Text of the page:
Architecture and the Crisis of Modern Science
- Winner, Alice Davis Hitchcock Award, Society of Architectural Historians
416 pp., 6 x 9 in,
- Published: August 18, 1983
- Publisher: The MIT Press
- Published: April 11, 1985
- Publisher: The MIT Press
This important book, which won the 1984 Alice Davis Hitchcock Award, traces the process by which the mystical and numerological grounds for the use of number and geometry in building gave way to the more functional and technical ones that prevail in architectural theory and practice today.
Between the late Renaissance and the early nineteenth century, the ancient arts of architecture were being profoundly transformed by the scientific revolution. This important book, which won the 1984 Alice Davis Hitchcock Award, traces the process by which the mystical and numerological grounds for the use of number and geometry in building gave way to the more functional and technical ones that prevail in architectural theory and practice today. Throughout, it relates the major architectural treatises of successive generations to the larger culture and the writings of philosophers, mathematicians, scientists, and engineers.
The book leads the reader through the controversy that was generated by Claude Perrault in the seventeenth century. His writings began to cast doubt on the absolute aesthetic value of the classical orders and the "perfect" proportions that were architecture's legacy from Pythagorean times. Thus the once immutable "invisible" system lost its special status forever. The book focuses in particular on eighteenth-century developments in the science of mechanics and emerging techniques in structural analysis which slowly entered the architectural treatises and found their way into practice, often by way of civil and military engineers. And by the nineteenth century, the book notes, even architectural rendering and drawing were radically changed through the introduction of new descriptive and projective geometries.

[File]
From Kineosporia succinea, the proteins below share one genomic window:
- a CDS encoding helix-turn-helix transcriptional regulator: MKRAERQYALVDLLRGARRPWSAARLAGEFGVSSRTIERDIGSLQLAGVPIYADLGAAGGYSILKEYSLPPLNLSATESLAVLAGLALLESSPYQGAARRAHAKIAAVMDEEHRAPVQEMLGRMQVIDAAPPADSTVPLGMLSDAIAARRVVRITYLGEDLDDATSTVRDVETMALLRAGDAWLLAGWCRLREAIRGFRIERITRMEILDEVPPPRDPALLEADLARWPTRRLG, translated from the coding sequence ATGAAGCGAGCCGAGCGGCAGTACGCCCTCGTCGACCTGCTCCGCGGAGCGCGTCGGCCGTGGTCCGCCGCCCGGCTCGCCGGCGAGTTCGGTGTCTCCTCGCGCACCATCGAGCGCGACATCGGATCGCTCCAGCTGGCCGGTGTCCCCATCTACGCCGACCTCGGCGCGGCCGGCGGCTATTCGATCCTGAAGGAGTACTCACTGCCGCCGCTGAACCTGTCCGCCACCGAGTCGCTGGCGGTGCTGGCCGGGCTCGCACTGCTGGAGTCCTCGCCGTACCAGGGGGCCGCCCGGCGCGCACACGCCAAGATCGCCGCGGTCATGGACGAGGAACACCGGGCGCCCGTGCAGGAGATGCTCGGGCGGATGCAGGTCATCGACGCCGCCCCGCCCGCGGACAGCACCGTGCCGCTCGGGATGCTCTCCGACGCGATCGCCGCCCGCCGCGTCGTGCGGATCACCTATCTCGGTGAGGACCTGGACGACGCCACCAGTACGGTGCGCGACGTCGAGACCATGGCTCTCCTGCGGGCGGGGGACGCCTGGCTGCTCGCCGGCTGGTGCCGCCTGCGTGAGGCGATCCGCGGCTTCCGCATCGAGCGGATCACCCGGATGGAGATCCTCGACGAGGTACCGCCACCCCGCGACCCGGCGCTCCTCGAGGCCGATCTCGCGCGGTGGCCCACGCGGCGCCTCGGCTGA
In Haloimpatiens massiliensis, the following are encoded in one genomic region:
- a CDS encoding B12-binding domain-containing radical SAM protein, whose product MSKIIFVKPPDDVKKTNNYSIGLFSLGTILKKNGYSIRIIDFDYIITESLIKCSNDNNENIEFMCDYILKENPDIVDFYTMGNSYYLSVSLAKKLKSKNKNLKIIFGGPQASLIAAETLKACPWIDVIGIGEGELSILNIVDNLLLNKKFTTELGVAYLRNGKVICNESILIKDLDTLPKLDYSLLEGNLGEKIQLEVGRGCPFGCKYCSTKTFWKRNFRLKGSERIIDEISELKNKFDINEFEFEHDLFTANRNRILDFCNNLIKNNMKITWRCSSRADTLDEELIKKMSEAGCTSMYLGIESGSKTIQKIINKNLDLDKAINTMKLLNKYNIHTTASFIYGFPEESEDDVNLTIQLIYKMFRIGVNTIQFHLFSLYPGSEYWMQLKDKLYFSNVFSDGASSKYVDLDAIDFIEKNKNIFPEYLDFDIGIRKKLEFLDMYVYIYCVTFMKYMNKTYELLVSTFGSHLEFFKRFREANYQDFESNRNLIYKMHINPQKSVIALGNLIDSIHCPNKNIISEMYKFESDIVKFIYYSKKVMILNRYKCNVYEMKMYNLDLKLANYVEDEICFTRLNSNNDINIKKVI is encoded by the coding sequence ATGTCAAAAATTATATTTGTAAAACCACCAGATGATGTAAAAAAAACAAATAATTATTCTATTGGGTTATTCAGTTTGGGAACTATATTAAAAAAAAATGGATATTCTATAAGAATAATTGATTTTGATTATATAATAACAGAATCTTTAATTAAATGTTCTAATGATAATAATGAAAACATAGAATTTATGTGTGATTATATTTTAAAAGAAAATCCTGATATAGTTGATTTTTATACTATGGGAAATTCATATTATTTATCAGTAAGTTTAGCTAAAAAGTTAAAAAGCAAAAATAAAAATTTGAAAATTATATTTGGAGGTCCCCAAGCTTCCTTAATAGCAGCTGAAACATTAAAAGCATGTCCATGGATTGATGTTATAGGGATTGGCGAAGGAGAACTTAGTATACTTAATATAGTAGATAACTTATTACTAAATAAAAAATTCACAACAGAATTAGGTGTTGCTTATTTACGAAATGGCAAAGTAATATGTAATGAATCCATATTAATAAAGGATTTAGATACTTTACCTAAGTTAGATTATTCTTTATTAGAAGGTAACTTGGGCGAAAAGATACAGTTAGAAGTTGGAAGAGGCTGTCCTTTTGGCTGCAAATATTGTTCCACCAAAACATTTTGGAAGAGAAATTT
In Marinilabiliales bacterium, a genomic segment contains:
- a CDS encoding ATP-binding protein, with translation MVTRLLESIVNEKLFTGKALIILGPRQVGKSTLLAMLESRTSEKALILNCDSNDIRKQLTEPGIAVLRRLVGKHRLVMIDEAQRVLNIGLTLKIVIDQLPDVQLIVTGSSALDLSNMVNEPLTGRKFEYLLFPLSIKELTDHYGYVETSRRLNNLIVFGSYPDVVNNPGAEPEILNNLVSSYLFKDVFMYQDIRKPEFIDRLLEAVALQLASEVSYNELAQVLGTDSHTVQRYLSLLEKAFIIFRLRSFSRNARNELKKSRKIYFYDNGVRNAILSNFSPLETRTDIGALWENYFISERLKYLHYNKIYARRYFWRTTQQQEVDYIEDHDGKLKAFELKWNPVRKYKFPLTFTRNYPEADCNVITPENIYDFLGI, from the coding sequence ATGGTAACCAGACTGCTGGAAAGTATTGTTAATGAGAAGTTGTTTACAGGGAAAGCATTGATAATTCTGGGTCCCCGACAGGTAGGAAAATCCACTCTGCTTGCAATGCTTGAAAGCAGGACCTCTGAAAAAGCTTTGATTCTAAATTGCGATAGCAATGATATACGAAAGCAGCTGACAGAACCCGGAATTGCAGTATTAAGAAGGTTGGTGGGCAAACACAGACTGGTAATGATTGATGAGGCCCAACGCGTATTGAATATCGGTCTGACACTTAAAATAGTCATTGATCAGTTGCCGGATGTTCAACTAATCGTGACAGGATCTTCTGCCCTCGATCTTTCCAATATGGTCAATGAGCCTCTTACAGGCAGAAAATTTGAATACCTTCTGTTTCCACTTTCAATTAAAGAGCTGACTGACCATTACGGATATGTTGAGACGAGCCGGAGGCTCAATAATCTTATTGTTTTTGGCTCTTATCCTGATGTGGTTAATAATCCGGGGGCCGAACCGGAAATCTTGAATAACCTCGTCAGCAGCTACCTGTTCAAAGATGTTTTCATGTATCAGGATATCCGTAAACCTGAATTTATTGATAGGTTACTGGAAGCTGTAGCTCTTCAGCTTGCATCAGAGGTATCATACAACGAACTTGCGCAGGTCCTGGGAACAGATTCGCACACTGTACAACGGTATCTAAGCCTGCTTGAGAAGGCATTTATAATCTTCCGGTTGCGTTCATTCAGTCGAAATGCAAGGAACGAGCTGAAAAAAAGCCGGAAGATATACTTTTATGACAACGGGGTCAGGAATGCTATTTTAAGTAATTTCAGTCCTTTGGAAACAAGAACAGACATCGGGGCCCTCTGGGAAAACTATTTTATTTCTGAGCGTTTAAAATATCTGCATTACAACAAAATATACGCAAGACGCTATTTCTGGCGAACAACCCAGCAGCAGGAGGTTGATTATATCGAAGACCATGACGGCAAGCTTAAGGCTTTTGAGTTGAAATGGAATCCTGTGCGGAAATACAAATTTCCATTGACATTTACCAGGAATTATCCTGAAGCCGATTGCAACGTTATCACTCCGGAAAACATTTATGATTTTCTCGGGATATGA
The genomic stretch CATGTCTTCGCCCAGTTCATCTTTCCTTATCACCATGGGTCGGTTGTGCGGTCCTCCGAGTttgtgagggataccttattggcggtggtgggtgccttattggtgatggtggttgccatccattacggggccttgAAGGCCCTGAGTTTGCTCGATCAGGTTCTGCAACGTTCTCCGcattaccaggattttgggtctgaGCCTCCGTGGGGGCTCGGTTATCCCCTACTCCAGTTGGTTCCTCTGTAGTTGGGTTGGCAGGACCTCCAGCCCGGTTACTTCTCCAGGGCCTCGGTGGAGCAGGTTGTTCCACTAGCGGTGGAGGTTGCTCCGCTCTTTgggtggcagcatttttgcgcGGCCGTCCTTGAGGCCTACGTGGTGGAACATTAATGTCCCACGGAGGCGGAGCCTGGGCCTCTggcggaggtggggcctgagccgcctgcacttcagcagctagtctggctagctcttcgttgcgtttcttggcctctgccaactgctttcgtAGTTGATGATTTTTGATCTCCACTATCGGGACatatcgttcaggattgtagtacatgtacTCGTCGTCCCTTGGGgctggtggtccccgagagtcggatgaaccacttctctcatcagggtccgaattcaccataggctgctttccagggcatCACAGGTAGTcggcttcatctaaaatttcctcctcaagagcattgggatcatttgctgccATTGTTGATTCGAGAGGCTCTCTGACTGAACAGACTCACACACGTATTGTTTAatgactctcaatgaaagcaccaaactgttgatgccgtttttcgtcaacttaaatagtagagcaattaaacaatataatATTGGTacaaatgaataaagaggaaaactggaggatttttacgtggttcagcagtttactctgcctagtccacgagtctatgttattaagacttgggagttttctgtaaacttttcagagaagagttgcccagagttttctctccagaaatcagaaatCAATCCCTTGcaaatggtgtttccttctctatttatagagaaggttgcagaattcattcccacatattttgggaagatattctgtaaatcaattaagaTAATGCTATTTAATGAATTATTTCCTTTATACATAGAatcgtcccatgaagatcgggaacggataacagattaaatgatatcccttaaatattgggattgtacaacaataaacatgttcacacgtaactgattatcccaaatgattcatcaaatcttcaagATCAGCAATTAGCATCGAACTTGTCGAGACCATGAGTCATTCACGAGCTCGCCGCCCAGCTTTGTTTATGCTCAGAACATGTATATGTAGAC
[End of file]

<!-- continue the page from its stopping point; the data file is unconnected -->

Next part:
Tracing these fundamental changes in architectural intentions, Pérez-Gómez challenges many popular misconceptions about the theory and history of modern architecture. At the same time, he suggests an intangible loss, that of a culture's power to express through a building its total mathematical, mystical, and magical world-view.
A heroic and high-flying attempt to banish the demons of positivism, structuralism, and modernism from the architectural arena. Whether he knows it or not the author is issuing the summons for a return to Classicism.
George Hersey, Professor of the History of Art, Yale University, and author of Pythagorean Palaces
Geometry was demoted from its regal status as the generator of forms to being the servant of surveyors and engineers. It is a paradox that this happened as techniques of mensuration and construction, as well as geometrical speculation, intensified. Pérez-Gómez has placed this paradox in its proper context, scientific and philosophical. But most important to me, he has shown how much that is done and written about architecture nowadays is a direct consequence of that demotion. This book is essential reading for anyone who believes that architecture most reaffirm its role as the theatre of memory and metaphor—that there is no such thing as a meaningless structure.
Joseph Rykwert, Professor of the History of Architecture, University of Essex, UK